The modern Greek alphabet contains only 24 distinct letters. But in lowercase there are 25 glyps: sigma is written ς at the end of a word and σ otherwise.
α β γ δ ε ζ η θ ι κ λ μ ν ξ ο π ρ σ ς τ υ φ χ ψ ω
Before the Greek alphabet was standardized for political reasons in the fifth century BC, several regional variants also had 25 letters, including glyphs such as Aeolian digamma (Ϝ, pronounced /w/) or Ionian sampi (ϡ, probably pronounced /ts/).
Α Β Γ Δ Ε Ζ Η Θ Ι Κ Λ Μ Ν Ξ Ο Π Ρ Σ Τ Υ Φ Χ Ψ Ω Ϝ/ϡ
The English alphabet has had 25 letters at some points in its history. J and V separated from I and U in the mid-1500s, but W was still considered a digraph (like TH) rather than its own letter.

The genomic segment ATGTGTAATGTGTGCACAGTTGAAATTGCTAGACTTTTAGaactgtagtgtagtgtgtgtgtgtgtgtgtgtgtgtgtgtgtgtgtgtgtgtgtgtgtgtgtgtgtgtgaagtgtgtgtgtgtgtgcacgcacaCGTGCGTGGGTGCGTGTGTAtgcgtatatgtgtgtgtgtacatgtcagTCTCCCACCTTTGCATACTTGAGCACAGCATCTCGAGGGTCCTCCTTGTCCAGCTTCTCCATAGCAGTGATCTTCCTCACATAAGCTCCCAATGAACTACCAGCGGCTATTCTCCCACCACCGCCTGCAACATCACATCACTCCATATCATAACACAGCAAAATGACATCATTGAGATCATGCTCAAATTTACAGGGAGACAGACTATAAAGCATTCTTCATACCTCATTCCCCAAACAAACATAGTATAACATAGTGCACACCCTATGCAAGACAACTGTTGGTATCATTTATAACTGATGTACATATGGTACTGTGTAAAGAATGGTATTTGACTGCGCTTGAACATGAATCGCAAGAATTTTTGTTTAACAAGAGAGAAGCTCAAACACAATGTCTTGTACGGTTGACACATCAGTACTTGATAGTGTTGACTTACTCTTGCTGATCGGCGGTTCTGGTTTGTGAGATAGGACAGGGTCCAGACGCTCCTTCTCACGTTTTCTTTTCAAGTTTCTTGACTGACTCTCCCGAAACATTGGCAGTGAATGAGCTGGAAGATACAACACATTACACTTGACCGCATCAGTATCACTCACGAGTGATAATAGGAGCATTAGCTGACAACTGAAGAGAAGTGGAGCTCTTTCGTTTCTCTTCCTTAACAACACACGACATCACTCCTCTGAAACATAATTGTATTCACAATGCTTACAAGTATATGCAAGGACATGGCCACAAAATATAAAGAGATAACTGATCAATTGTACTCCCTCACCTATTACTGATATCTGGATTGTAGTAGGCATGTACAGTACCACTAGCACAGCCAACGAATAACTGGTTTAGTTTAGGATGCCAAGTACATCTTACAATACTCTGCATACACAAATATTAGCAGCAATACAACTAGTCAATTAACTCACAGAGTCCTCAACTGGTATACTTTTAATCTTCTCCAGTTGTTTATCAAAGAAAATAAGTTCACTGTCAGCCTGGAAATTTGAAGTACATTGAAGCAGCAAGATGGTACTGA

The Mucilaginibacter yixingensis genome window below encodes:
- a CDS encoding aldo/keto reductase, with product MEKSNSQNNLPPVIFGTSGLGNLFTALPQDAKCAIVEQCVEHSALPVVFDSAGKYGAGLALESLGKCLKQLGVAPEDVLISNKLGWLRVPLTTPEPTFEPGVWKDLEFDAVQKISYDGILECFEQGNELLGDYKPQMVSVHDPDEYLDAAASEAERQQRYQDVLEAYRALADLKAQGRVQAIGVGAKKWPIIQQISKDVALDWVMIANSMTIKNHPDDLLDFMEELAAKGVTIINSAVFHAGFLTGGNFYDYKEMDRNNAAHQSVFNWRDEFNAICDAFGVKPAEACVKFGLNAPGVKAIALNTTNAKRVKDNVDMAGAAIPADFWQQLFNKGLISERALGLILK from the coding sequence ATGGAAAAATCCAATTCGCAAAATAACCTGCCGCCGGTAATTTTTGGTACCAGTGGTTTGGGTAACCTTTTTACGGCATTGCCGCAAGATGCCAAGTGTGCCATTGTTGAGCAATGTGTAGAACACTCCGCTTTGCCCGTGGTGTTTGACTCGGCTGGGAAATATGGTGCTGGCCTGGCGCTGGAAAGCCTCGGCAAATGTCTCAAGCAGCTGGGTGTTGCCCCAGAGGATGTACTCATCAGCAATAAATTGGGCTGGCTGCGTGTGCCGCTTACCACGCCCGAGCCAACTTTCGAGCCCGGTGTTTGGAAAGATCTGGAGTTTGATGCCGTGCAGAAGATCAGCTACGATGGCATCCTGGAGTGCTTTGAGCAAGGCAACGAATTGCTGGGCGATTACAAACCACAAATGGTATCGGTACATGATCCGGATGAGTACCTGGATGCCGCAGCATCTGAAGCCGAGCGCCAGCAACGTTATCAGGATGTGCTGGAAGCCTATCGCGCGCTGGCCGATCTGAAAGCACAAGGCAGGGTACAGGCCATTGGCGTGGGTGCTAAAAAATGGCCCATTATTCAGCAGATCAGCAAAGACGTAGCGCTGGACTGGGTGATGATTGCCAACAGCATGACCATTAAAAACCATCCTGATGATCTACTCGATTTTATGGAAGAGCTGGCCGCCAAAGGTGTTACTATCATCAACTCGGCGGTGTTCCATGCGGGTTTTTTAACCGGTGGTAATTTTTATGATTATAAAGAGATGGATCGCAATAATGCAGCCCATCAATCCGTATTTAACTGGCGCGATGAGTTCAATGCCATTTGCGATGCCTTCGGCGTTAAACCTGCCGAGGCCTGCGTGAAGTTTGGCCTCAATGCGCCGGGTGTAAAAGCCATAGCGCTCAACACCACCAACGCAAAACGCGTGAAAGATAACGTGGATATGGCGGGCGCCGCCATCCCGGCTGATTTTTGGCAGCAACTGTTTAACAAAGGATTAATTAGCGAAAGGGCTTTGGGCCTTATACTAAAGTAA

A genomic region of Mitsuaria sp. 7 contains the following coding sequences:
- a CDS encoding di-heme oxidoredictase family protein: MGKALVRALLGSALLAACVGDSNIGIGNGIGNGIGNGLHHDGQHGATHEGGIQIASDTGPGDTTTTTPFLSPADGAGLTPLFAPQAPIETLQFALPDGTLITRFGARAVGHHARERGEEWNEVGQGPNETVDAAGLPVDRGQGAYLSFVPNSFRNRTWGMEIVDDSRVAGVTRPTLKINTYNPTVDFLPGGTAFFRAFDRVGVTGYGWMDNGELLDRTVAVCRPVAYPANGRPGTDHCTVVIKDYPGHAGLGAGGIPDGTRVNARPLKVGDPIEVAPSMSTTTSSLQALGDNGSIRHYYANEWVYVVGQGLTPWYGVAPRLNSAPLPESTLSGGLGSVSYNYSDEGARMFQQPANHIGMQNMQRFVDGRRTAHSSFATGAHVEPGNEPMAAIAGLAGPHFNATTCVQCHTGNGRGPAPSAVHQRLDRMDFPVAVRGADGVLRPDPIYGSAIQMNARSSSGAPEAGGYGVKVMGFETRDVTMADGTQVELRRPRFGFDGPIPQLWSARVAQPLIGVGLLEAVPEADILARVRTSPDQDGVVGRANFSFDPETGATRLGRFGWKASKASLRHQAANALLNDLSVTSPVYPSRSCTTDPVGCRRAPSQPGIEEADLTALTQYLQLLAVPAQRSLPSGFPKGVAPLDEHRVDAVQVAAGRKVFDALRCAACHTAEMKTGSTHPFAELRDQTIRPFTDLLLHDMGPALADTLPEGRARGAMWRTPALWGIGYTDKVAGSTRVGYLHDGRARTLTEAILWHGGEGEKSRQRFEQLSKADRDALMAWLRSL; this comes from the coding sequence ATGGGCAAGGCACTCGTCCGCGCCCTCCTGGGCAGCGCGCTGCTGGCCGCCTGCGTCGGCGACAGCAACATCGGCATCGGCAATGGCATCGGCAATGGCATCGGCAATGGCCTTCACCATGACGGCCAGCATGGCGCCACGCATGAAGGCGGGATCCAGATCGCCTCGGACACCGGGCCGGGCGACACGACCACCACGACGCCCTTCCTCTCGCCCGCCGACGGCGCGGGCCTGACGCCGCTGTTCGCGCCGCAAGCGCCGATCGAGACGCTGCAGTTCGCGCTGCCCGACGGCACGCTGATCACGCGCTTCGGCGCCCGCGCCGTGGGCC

A B C D E F G H I J K L M N O P Q R S T U V X Y Z
Several languages also use a Latin alphabet with fewer than 26 letters. In Classical times* Latin itself had only 23 (lacking J, V, W), and two of those (K, Y) appeared only in foreign words. The 26-letter convention comes from English, since early computer encodings such as 7-bit ASCII were designed only for English usage.
*excluding the reign of Claudius, because nobody liked his new letters